Expires: Fri, 16 Sep 2005 21:30:10 GMT
Last-Modified: Sat, 12 Jun 2004 10:43:25 GMT
ETag: "6ced7-ab3-40cade4d"
Accept-Ranges: bytes
Content-Length: 2739
Content-Type: text/html

To exit the telnet program you had to press the Ctrl-] keys and then type exit. To exit Netcat, just press Ctrl-C.

UDP Connections

Using telnet for communicating with other hosts can only be done with TCP. Telnet doesn't speak UDP. Netcat does by specifying the -u command line option. Here's an example of connecting to an RFC 867 time server using UDP. Note the IP address or DNS name of the other host is specified first and the port number is specified second - just like most telnet programs. After the connection is made you'll probably need to press the Enter key to get the time server to send you the current time.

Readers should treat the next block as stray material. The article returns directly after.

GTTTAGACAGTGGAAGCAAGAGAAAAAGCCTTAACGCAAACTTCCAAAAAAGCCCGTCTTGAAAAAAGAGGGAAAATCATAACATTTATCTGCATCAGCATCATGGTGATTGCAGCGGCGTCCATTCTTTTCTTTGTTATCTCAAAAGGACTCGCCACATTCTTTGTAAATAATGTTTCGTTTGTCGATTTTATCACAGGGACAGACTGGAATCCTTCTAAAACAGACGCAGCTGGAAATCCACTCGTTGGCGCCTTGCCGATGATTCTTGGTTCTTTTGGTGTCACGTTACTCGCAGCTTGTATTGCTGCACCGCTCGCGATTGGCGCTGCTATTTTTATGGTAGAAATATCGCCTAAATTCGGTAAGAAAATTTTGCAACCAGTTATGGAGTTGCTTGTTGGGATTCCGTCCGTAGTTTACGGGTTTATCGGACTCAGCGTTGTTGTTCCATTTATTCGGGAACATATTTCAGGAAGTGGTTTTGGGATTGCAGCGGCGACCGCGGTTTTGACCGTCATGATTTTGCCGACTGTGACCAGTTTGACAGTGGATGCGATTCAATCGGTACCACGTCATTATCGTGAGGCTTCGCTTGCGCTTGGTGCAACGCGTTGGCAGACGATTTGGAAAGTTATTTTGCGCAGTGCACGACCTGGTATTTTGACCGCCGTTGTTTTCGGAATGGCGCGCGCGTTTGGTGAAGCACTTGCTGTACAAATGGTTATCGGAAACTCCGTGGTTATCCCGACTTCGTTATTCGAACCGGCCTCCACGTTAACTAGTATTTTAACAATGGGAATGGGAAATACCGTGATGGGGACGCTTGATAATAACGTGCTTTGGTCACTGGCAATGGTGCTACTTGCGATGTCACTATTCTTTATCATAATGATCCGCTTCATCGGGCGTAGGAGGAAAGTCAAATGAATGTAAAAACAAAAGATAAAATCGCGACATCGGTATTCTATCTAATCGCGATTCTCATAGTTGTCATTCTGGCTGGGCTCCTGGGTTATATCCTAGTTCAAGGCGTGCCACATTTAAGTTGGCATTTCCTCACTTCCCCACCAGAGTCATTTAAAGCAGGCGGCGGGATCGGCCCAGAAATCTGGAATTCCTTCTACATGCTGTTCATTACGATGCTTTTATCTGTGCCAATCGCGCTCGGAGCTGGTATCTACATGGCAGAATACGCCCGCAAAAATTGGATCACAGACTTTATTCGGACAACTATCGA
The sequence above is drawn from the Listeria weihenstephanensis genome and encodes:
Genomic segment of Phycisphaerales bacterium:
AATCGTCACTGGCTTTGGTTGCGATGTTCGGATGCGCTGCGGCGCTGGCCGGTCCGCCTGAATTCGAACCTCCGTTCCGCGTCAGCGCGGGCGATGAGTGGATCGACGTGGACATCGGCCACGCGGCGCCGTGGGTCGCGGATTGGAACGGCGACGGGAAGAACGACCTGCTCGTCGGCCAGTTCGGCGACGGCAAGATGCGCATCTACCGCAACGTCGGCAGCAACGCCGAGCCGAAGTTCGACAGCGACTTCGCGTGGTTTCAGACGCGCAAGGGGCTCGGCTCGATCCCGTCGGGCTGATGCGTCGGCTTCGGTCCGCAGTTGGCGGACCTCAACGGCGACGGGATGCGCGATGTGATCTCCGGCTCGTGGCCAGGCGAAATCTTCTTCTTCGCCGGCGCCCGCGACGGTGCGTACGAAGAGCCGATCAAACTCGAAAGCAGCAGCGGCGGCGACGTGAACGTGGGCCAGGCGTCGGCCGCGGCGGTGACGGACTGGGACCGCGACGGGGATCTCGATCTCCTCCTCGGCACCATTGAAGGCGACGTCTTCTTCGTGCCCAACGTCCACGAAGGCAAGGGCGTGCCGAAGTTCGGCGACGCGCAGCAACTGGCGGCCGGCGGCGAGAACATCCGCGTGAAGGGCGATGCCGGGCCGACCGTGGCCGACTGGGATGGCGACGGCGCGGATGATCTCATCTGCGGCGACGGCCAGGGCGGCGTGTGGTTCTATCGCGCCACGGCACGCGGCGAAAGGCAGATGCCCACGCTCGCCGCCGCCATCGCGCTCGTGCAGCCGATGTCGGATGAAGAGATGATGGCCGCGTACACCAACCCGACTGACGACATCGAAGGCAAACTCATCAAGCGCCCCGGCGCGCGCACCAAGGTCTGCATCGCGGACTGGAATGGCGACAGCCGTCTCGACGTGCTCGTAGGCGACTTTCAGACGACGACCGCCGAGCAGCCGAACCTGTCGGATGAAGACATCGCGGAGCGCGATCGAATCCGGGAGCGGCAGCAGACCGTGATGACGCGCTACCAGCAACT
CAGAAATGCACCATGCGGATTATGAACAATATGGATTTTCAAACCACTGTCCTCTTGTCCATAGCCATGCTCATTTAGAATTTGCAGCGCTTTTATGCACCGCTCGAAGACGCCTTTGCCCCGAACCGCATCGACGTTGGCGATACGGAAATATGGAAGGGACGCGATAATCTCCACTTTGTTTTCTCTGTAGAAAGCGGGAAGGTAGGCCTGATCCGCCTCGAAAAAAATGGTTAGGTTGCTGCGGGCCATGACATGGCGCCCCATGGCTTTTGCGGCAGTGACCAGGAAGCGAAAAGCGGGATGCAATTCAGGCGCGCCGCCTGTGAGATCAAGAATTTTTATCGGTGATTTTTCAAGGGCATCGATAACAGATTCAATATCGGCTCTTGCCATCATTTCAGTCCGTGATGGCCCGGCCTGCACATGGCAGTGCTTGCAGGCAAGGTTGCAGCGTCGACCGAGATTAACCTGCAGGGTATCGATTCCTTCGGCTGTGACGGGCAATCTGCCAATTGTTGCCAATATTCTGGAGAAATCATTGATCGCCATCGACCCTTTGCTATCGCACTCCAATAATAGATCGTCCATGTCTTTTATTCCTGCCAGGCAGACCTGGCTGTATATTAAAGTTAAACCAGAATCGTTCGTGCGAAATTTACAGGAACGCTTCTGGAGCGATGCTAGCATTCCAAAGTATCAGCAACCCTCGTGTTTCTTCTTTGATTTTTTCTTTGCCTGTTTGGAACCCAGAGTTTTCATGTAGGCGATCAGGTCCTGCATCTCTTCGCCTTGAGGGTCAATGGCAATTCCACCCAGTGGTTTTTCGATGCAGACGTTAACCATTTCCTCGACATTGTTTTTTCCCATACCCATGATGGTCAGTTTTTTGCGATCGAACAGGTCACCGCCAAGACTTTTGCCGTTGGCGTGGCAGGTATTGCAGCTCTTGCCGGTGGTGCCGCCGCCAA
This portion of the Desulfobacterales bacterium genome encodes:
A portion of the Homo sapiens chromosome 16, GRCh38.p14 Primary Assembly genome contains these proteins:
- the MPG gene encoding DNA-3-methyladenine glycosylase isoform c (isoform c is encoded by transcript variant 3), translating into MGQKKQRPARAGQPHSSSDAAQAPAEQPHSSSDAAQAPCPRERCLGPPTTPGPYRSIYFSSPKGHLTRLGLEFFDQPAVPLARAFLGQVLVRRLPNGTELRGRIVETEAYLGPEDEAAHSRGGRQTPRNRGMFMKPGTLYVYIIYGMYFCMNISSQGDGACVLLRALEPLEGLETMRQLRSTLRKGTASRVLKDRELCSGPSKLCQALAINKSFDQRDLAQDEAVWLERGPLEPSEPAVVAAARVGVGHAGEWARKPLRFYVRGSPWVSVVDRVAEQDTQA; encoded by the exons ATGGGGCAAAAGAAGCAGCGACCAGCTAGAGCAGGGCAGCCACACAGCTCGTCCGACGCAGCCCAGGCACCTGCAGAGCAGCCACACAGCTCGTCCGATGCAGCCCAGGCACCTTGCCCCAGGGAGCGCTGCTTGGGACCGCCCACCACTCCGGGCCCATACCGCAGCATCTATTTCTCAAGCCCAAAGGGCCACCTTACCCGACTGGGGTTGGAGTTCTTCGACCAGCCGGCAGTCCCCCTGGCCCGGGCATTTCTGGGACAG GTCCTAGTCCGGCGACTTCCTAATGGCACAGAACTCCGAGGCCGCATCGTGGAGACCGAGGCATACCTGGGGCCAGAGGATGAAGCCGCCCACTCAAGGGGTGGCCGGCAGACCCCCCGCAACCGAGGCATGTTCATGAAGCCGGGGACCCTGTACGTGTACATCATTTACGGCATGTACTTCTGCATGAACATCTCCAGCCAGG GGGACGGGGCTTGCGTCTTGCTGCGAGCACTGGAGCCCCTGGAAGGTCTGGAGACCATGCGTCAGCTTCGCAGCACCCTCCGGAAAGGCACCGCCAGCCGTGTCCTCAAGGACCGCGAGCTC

nc -u igor.alcpress.com 13

Thu Sep 15 14:41:57 2005

Since UDP is not a connection-oriented protocol, the connection will remain "open" until you terminate the program by pressing Ctrl-C.

Listening for Connections

You can instruct netcat to listen for TCP or UDP connections by using the -l (that's lower case L) command line option. A common usage for this is for moving files between computers. Assume that there are two computers: A and B and you want to move a file from B to A. On computer A, you run this command:

nc -l -p 1234 < testfile

On computer B, you run this command:

nc IP 1234 > testfile

Windows Remote Command Prompt

If you have netcat installed on Windows, go to the directory that netcat is installed in and enter this command:

nc -l -p1000 -d -e cmd.exe -L
This tells netcat to execute the cmd.exe program when a connection is made. Anyone who connects to the Windows computer's port 1000 will see a command (DOS) prompt. When you disconnect from the Windows computer, the -L option will restart Netcat with the same command line, thus allowing another host to connect.

This is still under construction.